Regardless of the Fed’s policies, as our society continues the process of deleveraging after four decades of expanding credit , we soon may get a dose of the austerity medicine sweeping Europe. While obviously our 8%+ deficit of GDP is unsustainable – and credit agencies (not to mention many of you) are losing patience with Congress –the American economy faces some significant threats to our GDP growth starting on January 1, 2013: an end to the Bush era and payroll tax cuts, a $100 billion reduction in government spending, and a return to pre-recession unemployment benefits.
Despite the above, Antaeus’ baseline scenario is that the American economy avoids recession, cranks out a small amount of GDP growth in 2013, and does not become Japan. Similarly, without the credit growth, money multiplier effect, and disposable income growth Americans experienced in the 70s and 80s – we do not anticipate runaway inflation, despite the Fed’s actions. We suggest keeping realistic expectations: our economy’s structural employment now may be close to 7%, and residential real estate prices may remain flat for 5 to 7 years. Consider that a large portion of Echo Boomers – those born between 1980 and 1995 – have little interest in owning a house. This generational aversion to real estate reminds Antaeus of the avoidance of stocks exhibited to this day by many who grew up during the Great Depression.
The NASDAQ March 2000 like peaking for the Treasuries “risk off” trade may have been today when the 10 year yield fell to a record low of 1.40%. As mentioned last quarter, annualized 10 and 20 year returns for equities have been at their most negative for more than a century, suggesting that stocks will outperform bonds over the coming decade as the equity risk premium normalizes.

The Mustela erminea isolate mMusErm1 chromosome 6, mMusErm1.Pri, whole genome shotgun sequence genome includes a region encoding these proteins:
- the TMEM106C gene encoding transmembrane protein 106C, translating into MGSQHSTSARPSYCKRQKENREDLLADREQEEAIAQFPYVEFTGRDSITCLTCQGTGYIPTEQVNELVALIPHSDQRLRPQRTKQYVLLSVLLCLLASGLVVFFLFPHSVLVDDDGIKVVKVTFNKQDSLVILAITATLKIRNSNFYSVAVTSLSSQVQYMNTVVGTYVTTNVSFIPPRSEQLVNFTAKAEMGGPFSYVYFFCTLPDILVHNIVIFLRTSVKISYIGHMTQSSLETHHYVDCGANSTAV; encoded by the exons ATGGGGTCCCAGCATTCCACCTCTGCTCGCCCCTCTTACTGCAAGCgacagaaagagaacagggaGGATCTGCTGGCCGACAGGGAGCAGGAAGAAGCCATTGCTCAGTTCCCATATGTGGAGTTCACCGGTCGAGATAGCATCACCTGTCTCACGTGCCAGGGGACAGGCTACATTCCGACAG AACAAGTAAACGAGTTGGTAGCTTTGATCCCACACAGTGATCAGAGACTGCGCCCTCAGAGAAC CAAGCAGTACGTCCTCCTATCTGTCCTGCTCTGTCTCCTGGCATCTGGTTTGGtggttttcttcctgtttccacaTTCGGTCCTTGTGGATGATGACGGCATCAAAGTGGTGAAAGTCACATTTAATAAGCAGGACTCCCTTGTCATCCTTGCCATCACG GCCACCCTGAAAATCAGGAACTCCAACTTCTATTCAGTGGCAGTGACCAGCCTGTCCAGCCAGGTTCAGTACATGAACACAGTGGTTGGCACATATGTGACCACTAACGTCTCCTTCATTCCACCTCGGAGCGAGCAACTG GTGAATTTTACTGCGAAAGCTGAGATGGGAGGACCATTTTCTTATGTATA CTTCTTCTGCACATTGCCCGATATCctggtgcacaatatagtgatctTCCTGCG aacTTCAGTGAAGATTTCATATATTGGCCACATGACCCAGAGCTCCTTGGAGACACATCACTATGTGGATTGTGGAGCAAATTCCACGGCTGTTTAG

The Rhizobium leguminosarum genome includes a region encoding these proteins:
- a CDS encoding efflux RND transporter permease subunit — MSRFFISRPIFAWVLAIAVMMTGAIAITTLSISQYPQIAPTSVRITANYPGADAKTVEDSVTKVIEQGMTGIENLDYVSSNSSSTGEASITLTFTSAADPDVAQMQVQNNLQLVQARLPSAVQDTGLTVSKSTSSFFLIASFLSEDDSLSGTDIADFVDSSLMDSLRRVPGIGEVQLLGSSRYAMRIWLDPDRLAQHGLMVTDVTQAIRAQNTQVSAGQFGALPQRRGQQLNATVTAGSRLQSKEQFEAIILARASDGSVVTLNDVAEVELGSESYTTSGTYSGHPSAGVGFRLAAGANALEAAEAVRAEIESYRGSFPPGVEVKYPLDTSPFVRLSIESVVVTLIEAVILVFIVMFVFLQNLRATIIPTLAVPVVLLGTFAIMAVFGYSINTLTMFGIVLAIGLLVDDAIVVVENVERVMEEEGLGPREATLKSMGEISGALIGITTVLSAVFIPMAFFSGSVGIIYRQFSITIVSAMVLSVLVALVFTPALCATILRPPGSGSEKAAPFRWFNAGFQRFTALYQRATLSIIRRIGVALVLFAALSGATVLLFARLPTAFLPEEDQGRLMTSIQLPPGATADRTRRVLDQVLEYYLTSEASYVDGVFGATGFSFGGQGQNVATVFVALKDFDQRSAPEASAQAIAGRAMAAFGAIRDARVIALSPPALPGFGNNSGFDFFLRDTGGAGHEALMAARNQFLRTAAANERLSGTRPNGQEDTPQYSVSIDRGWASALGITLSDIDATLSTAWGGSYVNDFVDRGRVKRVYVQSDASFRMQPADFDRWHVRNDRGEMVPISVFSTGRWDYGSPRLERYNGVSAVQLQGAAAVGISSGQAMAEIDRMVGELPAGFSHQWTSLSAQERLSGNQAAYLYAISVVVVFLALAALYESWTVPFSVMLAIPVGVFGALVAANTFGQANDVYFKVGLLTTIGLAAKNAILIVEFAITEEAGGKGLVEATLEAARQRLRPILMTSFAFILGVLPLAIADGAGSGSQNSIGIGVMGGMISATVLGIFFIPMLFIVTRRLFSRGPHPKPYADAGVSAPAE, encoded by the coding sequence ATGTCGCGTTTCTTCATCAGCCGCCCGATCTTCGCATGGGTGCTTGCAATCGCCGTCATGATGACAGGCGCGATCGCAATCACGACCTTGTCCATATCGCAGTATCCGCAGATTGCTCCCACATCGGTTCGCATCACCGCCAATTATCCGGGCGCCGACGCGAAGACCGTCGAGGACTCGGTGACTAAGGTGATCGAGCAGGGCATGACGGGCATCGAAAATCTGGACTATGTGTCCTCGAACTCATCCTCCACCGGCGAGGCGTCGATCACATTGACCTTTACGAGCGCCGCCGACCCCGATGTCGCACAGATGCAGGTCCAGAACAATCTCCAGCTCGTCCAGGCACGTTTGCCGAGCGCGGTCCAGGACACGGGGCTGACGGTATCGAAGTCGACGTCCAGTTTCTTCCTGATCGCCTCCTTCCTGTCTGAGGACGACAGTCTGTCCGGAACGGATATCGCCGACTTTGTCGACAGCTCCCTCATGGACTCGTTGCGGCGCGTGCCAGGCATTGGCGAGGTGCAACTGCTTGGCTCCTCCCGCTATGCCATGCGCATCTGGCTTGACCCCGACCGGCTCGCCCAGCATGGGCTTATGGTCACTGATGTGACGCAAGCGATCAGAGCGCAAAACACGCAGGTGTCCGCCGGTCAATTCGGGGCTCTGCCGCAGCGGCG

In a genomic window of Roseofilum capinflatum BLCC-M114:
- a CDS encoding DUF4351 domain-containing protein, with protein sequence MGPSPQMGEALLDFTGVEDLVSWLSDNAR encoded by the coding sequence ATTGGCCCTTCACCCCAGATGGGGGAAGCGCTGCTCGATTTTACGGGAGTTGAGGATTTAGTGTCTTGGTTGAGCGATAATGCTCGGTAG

While real estate is very expensive in many areas of the world, reinforced by low interest rates – Canada’s real estate is 20% higher than 2007, and Hong Kong’s is 72% higher (vs. -30% in the U.S.) – there is a huge spread between quality U.S. commercial real estate capitalization rates and the 10 year treasury: roughly 5%. This spread indicates that U.S. commercial real estate may be a great investment over the next decade. Further, gold has come down 16% from its peak in August 2011, making it more attractive to investors skeptical of debt ridden currencies like the U.S. Dollar. Keep in mind, however, that gold’s correlation to the stock market is at best chaotic, it generates zero cash flow, and its 10 year chart looks eerily similar to asset class bubbles of the past.
Evan P. Welch, CFP®, AIF®
Chief Investment Officer
Disclosure: Indices mentioned are unmanaged and it is not possible to invest directly in an index. No single strategy can assure profit or guarantee against loss. Past performance does not indicate future returns. The opinions expressed in this commentary are those of Antaeus Wealth Advisors, LLC and are based on information believed to be reliable; however, these views may change as information changes or becomes out of date.
The opinions expressed in this article are those of Antaeus Wealth Advisors, LLC. Securities offered through Cambridge Investment Research, Inc., a Broker-Dealer, and member FINRA/SIPC. Investment advisory services and financial planning offered through Cambridge Investment Research Advisors, Inc., a Registered Investment Adviser. Antaeus and Cambridge are not affiliated companies.